LAST WEEK: Exploited Kenpom's algorithm with a 46 point win over Nebraska-Omaha, got rolled by Marquette 60-50.
THING: GO AWAY
THING THEY ARE LIKE: Boring death. Obviously.
LAST WEEK: Ran out to a huge lead and shockingly won against Baylor, reviving bubble hopes, then lost solidly to Butler, putting bubble hopes back on life support.
THING: Hey, Northwestern fans, at least this means the Wildcats will do better than expected in the Big Ten so they can rip your heart out in March.
THING THEY ARE LIKE: A nation of really depressed otters: Also delicious covered in cheese.
10. Nebraska (6-2)
LAST WEEK: Ran USC out of their building, then got bombed by Creighton.
THING: Nebraska has a guy named Andre Almeida who is listed at 6'11", 314, and has to be 50 pounds heavier than that. He's top 20 in block rate, which is like wow guy how do you even get off the ground.
THING THEY ARE LIKE: A squirrel on a conveyor belt facing away from the woodchipper.
LAST WEEK: Beat a guy named Lamar. Did not beat a guy named Eastern Michigan.
THING: Your Ronnie Johnson three-pointer watch: 9% on 23 attempts. At least they held up the conference's honor in the ACC/Big Ten challenge, unlike Wisconsin.
THING THEY ARE LIKE: A blindfolded man with a machine gun.
12. Penn State (5-4)
LAST WEEK: Got beat by La Salle by 35; beat Army. By eight.
THING: This program has been to the tournament four times since the last time Rutgers went in 1991.
THING THEY ARE LIKE: Rutgers, EXCEPT MUCH BETTER.
Tourney locks sans Illinois-2011-style implosion
projected seeds included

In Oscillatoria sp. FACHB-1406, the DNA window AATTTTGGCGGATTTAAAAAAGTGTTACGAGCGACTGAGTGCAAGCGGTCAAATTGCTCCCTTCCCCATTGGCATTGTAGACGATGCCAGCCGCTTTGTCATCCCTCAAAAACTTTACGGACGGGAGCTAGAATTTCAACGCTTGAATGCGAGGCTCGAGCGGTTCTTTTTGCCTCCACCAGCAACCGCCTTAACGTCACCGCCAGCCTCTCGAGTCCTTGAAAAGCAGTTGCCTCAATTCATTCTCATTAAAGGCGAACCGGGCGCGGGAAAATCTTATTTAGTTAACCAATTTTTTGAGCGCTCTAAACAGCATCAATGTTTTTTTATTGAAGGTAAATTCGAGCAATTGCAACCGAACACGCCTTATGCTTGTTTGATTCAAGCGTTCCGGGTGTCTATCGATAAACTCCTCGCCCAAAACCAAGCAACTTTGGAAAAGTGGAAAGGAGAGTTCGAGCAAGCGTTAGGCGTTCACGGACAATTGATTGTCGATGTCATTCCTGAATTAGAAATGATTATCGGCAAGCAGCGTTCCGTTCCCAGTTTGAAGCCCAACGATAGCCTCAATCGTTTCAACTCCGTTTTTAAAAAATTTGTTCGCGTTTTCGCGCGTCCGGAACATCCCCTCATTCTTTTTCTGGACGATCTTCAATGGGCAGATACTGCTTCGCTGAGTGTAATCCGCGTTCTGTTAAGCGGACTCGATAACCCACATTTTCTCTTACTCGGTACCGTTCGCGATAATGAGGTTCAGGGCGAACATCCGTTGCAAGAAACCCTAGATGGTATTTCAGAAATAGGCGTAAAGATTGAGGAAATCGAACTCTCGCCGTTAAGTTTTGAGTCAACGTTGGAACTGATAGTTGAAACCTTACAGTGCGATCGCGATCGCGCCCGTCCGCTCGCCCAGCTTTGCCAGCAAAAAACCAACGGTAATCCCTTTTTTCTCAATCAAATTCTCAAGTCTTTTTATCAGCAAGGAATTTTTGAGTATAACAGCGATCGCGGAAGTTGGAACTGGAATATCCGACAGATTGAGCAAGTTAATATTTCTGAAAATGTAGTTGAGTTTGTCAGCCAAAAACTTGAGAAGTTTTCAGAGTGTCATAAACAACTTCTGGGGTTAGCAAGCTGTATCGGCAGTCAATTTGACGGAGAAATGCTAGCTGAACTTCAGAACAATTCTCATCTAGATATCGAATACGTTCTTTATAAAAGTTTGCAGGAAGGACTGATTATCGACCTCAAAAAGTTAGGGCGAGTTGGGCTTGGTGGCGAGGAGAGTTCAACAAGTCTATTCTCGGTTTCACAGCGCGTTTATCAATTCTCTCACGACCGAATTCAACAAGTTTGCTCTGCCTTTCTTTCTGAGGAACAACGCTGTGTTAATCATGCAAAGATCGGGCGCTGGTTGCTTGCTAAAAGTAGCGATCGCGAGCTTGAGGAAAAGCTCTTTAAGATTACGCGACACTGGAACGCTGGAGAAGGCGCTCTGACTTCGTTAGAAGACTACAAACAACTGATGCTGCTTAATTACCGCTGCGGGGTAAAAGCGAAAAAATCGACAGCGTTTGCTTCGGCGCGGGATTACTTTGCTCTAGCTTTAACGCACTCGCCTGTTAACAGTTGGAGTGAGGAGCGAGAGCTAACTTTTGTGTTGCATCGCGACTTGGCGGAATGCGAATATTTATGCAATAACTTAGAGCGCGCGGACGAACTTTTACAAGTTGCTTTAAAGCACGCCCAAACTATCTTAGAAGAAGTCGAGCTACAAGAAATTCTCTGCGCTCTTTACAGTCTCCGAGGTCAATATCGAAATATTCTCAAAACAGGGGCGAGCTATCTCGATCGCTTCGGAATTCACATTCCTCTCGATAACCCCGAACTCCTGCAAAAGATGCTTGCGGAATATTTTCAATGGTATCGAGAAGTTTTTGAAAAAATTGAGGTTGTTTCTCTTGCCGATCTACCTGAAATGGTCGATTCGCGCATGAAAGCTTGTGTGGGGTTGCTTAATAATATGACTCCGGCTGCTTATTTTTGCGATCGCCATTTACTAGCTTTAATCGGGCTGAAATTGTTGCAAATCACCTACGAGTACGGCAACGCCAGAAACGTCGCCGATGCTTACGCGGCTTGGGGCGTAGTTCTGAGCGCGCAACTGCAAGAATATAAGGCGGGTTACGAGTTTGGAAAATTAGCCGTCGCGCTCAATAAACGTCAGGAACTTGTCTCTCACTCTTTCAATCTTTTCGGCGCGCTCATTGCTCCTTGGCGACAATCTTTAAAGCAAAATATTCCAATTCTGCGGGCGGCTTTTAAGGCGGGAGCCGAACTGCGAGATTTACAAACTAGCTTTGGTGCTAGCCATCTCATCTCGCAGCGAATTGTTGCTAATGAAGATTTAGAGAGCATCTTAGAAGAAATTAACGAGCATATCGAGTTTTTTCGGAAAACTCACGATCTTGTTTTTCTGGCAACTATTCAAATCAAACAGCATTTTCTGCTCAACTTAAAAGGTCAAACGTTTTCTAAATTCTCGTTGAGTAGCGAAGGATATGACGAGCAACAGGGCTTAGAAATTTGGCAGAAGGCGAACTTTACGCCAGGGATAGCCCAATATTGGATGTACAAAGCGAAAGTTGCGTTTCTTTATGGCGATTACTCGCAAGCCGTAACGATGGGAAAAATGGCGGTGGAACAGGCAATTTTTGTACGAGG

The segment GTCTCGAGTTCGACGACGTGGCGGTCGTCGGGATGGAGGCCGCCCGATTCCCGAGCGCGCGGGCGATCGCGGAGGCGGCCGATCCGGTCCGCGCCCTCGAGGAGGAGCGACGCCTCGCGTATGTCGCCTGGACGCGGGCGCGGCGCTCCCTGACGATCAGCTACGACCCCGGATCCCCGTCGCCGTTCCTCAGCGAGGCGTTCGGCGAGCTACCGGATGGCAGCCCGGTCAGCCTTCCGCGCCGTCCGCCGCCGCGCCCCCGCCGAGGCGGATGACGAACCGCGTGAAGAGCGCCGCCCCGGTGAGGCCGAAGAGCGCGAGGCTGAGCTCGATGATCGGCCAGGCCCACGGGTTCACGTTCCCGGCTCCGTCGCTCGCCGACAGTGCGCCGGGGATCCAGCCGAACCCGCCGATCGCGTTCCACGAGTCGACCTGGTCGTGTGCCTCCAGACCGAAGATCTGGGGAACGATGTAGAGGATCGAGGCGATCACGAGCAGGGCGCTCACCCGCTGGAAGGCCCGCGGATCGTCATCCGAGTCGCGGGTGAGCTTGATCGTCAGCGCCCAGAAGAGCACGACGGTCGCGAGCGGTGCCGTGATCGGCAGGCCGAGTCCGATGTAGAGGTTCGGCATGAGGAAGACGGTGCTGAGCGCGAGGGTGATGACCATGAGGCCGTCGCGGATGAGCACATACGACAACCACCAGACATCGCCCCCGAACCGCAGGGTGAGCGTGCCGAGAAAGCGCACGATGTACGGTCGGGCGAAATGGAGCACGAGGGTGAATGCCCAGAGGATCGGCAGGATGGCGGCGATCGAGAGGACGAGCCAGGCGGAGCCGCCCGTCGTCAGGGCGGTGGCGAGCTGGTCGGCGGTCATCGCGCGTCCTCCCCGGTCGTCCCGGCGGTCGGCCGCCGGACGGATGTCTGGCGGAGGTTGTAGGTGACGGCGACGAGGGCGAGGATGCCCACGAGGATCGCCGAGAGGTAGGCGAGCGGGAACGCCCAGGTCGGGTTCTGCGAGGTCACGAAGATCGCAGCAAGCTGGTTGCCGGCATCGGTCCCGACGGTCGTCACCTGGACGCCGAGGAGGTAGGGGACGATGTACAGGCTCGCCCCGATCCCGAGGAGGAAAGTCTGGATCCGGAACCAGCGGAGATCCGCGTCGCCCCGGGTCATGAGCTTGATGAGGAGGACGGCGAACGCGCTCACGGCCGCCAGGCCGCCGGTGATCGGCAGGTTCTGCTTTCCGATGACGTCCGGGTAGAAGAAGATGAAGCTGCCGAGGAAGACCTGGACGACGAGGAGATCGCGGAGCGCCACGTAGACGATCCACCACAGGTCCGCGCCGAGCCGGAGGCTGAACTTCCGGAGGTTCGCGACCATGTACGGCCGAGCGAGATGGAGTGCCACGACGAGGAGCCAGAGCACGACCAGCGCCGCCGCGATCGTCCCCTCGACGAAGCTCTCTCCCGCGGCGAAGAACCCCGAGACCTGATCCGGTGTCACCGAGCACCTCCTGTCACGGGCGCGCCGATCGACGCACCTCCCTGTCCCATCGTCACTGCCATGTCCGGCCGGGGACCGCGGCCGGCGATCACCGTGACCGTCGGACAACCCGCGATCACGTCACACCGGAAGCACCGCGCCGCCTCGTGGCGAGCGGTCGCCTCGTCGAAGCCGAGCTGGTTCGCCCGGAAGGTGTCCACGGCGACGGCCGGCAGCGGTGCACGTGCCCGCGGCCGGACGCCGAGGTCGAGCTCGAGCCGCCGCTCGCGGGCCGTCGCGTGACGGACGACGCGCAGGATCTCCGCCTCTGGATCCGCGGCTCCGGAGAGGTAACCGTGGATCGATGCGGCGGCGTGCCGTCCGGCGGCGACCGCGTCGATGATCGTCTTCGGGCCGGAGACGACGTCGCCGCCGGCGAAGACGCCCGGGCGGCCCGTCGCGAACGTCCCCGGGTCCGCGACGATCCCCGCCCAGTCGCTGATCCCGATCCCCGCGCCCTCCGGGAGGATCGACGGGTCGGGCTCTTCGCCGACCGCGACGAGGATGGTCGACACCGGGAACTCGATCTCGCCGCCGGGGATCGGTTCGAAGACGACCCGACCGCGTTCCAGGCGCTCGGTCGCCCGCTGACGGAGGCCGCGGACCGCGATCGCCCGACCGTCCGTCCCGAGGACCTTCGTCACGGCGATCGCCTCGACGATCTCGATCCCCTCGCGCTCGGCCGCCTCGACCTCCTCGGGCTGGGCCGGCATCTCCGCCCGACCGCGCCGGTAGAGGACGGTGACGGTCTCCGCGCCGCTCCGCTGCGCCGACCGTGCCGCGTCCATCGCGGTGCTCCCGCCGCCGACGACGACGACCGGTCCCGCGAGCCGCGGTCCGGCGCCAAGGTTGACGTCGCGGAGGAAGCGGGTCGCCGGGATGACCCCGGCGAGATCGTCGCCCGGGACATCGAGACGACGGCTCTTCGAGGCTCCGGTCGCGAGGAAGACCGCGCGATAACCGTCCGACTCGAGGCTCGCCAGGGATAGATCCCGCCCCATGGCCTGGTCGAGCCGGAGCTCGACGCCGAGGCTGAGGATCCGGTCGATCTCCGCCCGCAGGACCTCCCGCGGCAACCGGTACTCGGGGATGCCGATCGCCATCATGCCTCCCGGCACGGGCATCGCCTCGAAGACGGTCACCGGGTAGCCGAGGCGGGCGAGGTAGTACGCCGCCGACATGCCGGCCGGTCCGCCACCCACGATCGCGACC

#1 Indiana, #2 Ohio State, #2 MICHIGAN, #4 Minnesota, #5 Illinois, #7 Michigan State
Northwestern Memorial wrong side of the bubble award
Rutgers Memorial what's a bubble award
Penn State, Nebraska, Purdue
Games relevant to your interest that are on the TV and may be worth watching after the first ten minutes.
It's a thin week what with finals going on. Things pick up on Saturday… sort of.
West Virginia at Duquesne, CBS Sports Network, 7 PM
Binghampton at MICHIGAN, BTN, 7 PM
Eastern Michigan at UIC, Comcast Chicago, 1 PM
Indiana vs Butler, CBS, 2PM
Iowa vs Northern Iowa, BTN, 2:30 PM
Purdue vs Notre Dame, 4:30, ESPN2
Nebraska at Oregon, FSN, 5:30
MICHIGAN vs West Virginia, ESPN, 8 PM
Kansas State at Gonzaga (in Seattle), ESPN 2, 9 PM
The rest of the schedule consists of games against low-majors that should be blowouts.
Today's recruiting roundup covers the latest on Derrick Green and Laquon Treadwell (this has been a recorded message), Cameron Hunt getting a little too hype, and more.
The current front page of The Wolverine teases a Mike Farrell video interview with VA RB Derrick Green, and the headline speaks for itself: "Green says Michigan has the edge". Lo and behold, that's exactly what he said($), confirming what most have presumed since Auburn and Tennessee fired their respective head coaches.
Green does, however, say that he's still open to other schools—and says recruiting is "picking up again," so it sounds like new schools are in contact with him—and his recruitment could stretch to signing day. That's a change from his earlier intentions to enroll early, and one that doesn't favor the Wolverines—Green's only visited Michigan, Auburn, and Tennessee, and would obviously be the favorite if he chose without seeing other schools.
Josh Helmholdt catches up with IL WR Laquon Treadwell, who says he still has Ole Miss out in front, followed by Oklahoma, then Oklahoma State and Michigan ($). Treadwell previously took an official to Ole Miss and will take his to Oklahoma this weekend; he hasn't scheduled any further officials but leaves open the possibility for the other two schools in his top four; he's eliminated any other schools from contention.
As you're probably well aware at this point, former Michigan commit Gareon Conley pledged to Ohio State last weekend during his official visit. The Wolverines will obviously keep pursuing Leon McQuay III, and it looks like they've already identified their backup plan for Conley: OH CB Reon Dawson, and Illinois commit who was offered last week.
[Hit THE JUMP for an update on Cameron Hunt, interest in a new '13 prospect, and more.]